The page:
On March 29, 2018, word got out that Kricfalusi had sexual encounters with multiple underage girls and that he may possess child pornography. As a result, Nickelodeon has effectively erased Kricfalusi and Ren & Stimpy from its history, going as far as to never again air the series on their NickSplat programming block, nor streaming it on their service of the same name on VRV. (Although they don't seem to be above posting clips of it on their YouTube channel, however...)


Not to be confused with John Kay, the lead singer for Steppenwolf.

Shows He Has Worked On / Works Of His Include:

John Kricfalusi and his works provide examples of:

  • Abusive Parents: He loves mining hardass child-rearing for all the comedy they're worth, especially in the form of "traditional" fathers like George Liquor.
  • Alternate DVD Commentary: He did commentary for the Ren and Stimpy DVDs, including some episodes after he was fired from the show.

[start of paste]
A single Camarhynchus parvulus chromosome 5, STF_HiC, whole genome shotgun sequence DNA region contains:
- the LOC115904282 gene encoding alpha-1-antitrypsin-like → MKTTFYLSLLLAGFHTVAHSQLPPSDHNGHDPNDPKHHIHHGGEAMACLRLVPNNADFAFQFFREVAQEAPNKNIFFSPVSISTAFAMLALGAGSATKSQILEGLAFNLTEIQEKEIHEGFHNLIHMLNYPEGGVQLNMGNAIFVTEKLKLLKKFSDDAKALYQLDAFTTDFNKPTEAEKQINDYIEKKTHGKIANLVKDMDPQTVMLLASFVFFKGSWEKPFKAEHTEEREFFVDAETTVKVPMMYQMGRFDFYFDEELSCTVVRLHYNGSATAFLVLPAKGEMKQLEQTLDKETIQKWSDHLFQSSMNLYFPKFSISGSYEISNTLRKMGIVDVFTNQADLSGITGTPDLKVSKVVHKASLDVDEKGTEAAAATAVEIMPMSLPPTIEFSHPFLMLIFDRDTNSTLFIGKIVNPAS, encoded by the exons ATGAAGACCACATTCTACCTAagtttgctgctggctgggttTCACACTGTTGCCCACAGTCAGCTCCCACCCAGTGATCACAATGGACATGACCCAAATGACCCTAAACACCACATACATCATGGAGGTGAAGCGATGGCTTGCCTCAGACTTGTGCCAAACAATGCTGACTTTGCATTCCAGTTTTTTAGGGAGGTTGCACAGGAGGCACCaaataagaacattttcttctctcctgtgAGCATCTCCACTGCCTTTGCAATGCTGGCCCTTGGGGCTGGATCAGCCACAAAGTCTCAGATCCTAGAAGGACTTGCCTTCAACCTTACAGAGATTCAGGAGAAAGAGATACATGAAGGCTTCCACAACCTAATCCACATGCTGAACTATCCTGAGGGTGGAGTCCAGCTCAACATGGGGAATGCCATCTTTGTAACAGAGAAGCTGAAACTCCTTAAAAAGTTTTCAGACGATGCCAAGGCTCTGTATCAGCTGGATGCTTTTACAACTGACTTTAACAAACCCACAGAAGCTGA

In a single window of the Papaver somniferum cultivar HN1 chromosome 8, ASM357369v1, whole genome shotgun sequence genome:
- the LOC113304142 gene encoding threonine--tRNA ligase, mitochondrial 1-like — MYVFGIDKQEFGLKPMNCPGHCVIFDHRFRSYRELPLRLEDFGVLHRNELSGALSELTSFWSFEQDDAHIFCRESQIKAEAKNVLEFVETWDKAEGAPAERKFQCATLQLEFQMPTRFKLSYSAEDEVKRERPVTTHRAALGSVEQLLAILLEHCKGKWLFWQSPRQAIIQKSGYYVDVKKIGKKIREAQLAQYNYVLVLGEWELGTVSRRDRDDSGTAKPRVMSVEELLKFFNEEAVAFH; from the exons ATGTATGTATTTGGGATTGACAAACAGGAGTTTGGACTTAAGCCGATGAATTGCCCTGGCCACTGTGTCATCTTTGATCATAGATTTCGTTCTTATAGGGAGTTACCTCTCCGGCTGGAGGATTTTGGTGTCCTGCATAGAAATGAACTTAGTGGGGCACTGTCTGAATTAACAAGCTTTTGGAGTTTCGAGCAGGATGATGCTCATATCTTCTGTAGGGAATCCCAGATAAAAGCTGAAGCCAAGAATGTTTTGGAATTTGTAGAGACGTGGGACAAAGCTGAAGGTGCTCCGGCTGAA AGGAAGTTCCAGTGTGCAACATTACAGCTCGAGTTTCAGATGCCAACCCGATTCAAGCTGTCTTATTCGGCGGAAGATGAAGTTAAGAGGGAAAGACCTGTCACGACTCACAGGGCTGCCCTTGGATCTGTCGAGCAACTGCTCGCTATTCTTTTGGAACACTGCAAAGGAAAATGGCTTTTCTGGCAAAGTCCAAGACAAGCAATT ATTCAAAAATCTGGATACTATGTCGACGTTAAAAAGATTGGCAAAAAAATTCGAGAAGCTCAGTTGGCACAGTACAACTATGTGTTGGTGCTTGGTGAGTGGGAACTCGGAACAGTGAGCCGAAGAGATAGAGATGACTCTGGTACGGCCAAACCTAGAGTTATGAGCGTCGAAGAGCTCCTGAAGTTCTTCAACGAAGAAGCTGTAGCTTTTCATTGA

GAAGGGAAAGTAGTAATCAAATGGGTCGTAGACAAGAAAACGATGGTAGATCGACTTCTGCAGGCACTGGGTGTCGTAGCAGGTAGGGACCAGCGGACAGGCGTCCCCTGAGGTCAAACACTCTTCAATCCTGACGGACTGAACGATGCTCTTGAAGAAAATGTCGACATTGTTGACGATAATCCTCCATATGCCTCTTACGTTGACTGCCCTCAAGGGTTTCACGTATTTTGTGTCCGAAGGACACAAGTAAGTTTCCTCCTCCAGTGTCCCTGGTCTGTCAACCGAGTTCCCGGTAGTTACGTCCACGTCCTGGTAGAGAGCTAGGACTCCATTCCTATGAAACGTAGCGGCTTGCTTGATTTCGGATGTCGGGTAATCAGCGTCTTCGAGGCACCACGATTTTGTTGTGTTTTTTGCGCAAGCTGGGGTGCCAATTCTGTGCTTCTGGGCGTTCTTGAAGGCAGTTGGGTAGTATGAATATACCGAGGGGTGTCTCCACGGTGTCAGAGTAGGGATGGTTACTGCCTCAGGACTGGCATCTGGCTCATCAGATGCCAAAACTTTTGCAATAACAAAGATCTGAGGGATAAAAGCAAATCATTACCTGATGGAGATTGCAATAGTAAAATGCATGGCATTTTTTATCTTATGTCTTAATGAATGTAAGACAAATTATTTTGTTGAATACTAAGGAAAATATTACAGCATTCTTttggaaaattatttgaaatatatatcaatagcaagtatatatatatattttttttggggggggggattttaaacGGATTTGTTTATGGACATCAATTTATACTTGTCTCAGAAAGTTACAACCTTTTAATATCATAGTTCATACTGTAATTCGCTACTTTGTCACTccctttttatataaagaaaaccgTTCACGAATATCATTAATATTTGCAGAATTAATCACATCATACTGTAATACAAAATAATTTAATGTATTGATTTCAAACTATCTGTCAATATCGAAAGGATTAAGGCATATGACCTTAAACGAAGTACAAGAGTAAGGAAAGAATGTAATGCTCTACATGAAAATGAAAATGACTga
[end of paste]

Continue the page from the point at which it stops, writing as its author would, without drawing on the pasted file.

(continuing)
• Alan Smithee:
    • The Ren and Stimpy episode "Nurse Stimpy," which John what wholly dissatisfied with, is credited to Raymund Spum.
    • He contributed a Flintstones parody comic to issue 9 of Robert Crumb's Weirdo magazine under the alias of Billy Bunting, a reference to the literary character Billy Bunter.
    • He also wrote notoriously inflammatory reviews of Animaniacs and We're Back! A Dinosaur's Story under the name Tom Payne, animator and historian.
  • Animated Music Video: Made several, as listed above.
  • Art Evolution: While he has always drawn and animated with his trademark style, moving to 2D computer animation with Flash clearly had an effect on it, as he was recreating the same type of cartoons with a set of tools not at all intended for it. Once ToonBoom came along, allowing him to do paperless hand-drawn stuff, he vowed never to animate on paper again.
  • Author Appeal: Kirk Douglas
  • Breakthrough Hit: The Ren & Stimpy Show, without a doubt. Though his notorious reputation meant he would ultimately remain a One-Hit Wonder.
  • Broke the Rating Scale: He reviewed Cloudy with a Chance of Meatballs on his blog, giving it a rating of "zero" despite liking a few things about it, such as the visuals. He adds that this was actually a good score, as he usually gives negative numbers to recent animated films.